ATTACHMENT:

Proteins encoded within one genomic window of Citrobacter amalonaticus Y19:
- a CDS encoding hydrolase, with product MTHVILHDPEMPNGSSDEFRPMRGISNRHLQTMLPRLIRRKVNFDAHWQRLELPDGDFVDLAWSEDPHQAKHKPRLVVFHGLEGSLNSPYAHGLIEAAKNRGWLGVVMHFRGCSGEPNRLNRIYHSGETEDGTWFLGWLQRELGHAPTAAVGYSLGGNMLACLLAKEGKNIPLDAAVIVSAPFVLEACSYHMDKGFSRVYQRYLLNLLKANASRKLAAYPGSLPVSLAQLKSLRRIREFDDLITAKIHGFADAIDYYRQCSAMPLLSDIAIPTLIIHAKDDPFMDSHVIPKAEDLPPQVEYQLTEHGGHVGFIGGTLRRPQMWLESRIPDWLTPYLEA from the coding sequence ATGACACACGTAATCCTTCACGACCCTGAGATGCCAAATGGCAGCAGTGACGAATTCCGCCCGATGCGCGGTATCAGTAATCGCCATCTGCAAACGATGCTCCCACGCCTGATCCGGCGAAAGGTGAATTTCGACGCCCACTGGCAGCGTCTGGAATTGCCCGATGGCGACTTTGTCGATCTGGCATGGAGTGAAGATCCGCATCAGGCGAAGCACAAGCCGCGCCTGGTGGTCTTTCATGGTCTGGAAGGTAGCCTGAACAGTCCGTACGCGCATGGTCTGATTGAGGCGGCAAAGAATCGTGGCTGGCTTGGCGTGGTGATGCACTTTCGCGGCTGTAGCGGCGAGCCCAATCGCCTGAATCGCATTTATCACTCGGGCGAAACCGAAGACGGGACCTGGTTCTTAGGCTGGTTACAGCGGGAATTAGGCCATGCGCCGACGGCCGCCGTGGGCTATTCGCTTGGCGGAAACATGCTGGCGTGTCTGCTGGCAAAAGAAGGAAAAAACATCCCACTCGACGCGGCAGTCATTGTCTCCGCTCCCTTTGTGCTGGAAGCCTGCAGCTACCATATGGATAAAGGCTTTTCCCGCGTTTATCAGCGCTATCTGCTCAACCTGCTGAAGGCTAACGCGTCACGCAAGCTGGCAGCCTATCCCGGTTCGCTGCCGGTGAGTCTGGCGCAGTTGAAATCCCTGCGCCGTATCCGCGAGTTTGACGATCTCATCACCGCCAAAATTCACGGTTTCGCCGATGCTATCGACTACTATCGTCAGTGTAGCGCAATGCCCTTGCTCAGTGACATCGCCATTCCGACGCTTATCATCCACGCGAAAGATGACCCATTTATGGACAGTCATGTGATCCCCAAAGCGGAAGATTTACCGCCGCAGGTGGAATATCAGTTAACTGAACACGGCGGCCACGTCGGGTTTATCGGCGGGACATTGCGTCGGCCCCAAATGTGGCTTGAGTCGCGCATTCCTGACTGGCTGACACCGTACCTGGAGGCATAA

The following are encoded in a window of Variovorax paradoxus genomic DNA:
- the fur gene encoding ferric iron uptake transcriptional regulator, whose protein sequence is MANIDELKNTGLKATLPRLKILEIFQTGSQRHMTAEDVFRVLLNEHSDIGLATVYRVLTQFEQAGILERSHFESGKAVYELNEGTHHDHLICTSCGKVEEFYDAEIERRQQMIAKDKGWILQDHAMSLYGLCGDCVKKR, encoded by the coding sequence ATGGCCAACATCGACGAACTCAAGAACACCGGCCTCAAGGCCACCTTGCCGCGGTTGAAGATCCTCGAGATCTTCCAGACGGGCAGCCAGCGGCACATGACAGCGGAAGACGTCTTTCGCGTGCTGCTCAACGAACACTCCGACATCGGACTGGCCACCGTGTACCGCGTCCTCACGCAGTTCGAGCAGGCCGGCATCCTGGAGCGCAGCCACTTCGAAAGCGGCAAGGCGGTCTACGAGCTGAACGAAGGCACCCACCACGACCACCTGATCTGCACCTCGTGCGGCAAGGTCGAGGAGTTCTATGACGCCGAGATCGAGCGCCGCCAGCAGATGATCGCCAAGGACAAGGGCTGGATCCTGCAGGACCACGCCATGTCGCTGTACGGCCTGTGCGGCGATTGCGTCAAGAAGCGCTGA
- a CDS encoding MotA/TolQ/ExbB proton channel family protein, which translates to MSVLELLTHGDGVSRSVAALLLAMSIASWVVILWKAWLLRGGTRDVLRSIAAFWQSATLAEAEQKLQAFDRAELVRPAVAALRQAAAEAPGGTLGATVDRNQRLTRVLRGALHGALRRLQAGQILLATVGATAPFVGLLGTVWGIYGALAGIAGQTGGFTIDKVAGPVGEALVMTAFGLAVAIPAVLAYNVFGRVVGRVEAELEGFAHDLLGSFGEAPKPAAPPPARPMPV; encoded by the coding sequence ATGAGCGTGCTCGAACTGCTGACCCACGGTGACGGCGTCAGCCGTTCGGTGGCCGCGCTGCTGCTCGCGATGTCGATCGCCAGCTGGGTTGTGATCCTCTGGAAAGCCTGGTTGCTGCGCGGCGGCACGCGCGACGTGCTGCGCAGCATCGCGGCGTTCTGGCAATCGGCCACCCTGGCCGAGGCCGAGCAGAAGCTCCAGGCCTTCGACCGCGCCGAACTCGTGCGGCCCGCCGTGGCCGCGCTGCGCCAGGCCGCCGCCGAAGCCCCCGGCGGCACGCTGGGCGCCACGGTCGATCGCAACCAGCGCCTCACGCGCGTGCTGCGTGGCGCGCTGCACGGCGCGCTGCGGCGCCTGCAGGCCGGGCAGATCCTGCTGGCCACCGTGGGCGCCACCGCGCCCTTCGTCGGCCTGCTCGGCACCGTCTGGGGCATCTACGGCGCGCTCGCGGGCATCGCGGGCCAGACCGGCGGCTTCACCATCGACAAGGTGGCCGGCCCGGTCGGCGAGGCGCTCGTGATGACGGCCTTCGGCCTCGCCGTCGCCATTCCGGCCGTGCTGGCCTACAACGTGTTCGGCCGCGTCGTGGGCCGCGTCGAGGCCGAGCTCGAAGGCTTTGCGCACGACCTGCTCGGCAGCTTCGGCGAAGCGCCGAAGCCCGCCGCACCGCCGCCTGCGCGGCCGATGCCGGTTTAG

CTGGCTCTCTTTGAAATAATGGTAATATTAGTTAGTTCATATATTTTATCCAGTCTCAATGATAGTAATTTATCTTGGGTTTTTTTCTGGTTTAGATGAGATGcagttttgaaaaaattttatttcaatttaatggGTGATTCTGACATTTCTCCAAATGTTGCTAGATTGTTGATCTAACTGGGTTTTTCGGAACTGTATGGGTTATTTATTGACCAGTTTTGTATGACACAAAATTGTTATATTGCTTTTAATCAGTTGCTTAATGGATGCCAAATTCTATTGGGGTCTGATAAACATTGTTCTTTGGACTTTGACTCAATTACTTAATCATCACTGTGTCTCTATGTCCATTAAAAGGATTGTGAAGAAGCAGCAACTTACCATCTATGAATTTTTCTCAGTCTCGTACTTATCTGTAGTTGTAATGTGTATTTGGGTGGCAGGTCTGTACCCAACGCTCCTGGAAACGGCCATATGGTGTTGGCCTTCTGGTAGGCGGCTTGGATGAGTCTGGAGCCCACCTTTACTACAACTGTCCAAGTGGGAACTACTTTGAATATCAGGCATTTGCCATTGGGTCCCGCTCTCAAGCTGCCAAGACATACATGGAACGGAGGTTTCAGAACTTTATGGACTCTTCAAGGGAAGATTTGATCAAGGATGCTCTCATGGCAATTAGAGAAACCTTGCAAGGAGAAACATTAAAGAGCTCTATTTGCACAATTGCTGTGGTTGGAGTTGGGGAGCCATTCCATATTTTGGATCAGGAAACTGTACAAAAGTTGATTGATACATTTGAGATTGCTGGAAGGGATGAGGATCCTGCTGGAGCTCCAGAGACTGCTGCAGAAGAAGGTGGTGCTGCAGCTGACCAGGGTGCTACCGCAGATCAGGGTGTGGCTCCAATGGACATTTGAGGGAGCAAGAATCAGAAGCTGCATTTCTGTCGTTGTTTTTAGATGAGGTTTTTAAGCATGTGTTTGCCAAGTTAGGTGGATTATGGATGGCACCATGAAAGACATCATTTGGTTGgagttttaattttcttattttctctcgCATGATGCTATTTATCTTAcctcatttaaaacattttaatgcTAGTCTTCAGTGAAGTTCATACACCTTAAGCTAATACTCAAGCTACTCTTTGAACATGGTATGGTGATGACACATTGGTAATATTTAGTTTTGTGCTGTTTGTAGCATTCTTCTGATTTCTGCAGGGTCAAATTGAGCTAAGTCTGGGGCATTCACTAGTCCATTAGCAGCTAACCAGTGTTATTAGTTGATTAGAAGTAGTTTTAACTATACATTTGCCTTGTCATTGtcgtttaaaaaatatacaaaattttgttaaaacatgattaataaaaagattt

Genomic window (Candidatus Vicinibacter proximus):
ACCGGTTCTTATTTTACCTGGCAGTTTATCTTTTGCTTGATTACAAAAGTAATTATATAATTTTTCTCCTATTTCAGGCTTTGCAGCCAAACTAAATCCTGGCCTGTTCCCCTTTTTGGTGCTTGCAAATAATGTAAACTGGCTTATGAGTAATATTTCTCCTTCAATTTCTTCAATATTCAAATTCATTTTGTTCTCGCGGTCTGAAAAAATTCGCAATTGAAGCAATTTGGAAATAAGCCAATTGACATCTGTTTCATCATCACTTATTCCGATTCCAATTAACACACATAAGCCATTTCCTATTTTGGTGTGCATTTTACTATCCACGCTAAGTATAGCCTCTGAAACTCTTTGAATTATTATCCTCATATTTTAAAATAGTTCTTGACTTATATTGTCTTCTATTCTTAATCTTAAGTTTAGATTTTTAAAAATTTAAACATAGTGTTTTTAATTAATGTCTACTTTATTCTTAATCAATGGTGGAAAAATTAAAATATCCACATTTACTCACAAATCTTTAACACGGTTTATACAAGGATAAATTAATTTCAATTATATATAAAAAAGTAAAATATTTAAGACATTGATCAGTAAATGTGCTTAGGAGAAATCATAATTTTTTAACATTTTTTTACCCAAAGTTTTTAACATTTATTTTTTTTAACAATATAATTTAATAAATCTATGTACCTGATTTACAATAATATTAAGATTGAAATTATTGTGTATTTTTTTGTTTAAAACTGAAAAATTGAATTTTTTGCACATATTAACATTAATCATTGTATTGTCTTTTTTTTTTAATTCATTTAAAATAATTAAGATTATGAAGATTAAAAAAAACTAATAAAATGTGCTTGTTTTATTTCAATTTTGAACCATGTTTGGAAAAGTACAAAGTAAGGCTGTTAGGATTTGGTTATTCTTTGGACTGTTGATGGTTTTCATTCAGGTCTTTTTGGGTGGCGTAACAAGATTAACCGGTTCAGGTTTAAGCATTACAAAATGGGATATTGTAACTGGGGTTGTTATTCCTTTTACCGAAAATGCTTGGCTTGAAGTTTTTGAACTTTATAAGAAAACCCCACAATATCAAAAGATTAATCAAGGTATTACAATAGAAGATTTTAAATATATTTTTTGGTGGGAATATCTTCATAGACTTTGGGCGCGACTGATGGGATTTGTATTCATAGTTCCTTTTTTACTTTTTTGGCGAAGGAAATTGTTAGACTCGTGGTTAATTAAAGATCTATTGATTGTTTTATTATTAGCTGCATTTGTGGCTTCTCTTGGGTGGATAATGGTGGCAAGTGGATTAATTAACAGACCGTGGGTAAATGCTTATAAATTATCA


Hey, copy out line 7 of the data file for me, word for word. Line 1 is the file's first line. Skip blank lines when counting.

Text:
Genomic window (Candidatus Vicinibacter proximus):